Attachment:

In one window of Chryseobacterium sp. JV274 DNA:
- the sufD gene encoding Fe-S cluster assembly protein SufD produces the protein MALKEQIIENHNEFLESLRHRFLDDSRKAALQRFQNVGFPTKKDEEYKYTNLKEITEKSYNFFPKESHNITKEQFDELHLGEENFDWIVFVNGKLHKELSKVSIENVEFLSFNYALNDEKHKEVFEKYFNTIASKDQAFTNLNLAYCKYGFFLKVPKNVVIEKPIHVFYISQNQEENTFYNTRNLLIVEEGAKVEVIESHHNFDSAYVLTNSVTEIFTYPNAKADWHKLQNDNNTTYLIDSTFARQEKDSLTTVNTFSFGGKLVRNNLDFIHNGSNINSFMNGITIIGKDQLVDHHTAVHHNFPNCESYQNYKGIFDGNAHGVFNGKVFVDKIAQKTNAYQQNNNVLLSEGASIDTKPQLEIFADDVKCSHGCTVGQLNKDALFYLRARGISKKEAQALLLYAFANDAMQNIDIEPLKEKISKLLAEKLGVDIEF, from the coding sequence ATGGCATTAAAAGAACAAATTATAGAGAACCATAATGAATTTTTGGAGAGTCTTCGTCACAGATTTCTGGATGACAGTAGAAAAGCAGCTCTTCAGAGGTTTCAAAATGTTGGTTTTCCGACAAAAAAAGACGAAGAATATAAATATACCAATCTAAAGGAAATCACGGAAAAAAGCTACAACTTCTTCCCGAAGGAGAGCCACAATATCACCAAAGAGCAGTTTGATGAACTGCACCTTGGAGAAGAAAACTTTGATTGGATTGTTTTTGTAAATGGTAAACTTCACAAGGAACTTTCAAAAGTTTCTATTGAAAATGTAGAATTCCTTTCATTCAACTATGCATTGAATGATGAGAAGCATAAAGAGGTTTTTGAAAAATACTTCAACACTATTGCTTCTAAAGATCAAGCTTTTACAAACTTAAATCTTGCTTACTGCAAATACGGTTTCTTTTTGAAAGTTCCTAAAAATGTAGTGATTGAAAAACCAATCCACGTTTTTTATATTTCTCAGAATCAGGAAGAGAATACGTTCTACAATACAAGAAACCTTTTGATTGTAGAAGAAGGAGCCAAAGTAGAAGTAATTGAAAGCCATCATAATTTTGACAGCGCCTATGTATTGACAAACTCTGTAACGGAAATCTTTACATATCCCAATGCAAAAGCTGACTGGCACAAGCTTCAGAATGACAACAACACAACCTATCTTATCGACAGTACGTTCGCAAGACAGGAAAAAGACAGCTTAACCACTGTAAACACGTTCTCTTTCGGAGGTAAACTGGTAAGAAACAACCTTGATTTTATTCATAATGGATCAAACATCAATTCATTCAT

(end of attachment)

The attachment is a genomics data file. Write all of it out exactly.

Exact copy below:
In one window of Chryseobacterium sp. JV274 DNA:
- the sufD gene encoding Fe-S cluster assembly protein SufD produces the protein MALKEQIIENHNEFLESLRHRFLDDSRKAALQRFQNVGFPTKKDEEYKYTNLKEITEKSYNFFPKESHNITKEQFDELHLGEENFDWIVFVNGKLHKELSKVSIENVEFLSFNYALNDEKHKEVFEKYFNTIASKDQAFTNLNLAYCKYGFFLKVPKNVVIEKPIHVFYISQNQEENTFYNTRNLLIVEEGAKVEVIESHHNFDSAYVLTNSVTEIFTYPNAKADWHKLQNDNNTTYLIDSTFARQEKDSLTTVNTFSFGGKLVRNNLDFIHNGSNINSFMNGITIIGKDQLVDHHTAVHHNFPNCESYQNYKGIFDGNAHGVFNGKVFVDKIAQKTNAYQQNNNVLLSEGASIDTKPQLEIFADDVKCSHGCTVGQLNKDALFYLRARGISKKEAQALLLYAFANDAMQNIDIEPLKEKISKLLAEKLGVDIEF, from the coding sequence ATGGCATTAAAAGAACAAATTATAGAGAACCATAATGAATTTTTGGAGAGTCTTCGTCACAGATTTCTGGATGACAGTAGAAAAGCAGCTCTTCAGAGGTTTCAAAATGTTGGTTTTCCGACAAAAAAAGACGAAGAATATAAATATACCAATCTAAAGGAAATCACGGAAAAAAGCTACAACTTCTTCCCGAAGGAGAGCCACAATATCACCAAAGAGCAGTTTGATGAACTGCACCTTGGAGAAGAAAACTTTGATTGGATTGTTTTTGTAAATGGTAAACTTCACAAGGAACTTTCAAAAGTTTCTATTGAAAATGTAGAATTCCTTTCATTCAACTATGCATTGAATGATGAGAAGCATAAAGAGGTTTTTGAAAAATACTTCAACACTATTGCTTCTAAAGATCAAGCTTTTACAAACTTAAATCTTGCTTACTGCAAATACGGTTTCTTTTTGAAAGTTCCTAAAAATGTAGTGATTGAAAAACCAATCCACGTTTTTTATATTTCTCAGAATCAGGAAGAGAATACGTTCTACAATACAAGAAACCTTTTGATTGTAGAAGAAGGAGCCAAAGTAGAAGTAATTGAAAGCCATCATAATTTTGACAGCGCCTATGTATTGACAAACTCTGTAACGGAAATCTTTACATATCCCAATGCAAAAGCTGACTGGCACAAGCTTCAGAATGACAACAACACAACCTATCTTATCGACAGTACGTTCGCAAGACAGGAAAAAGACAGCTTAACCACTGTAAACACGTTCTCTTTCGGAGGTAAACTGGTAAGAAACAACCTTGATTTTATTCATAATGGATCAAACATCAATTCATTCAT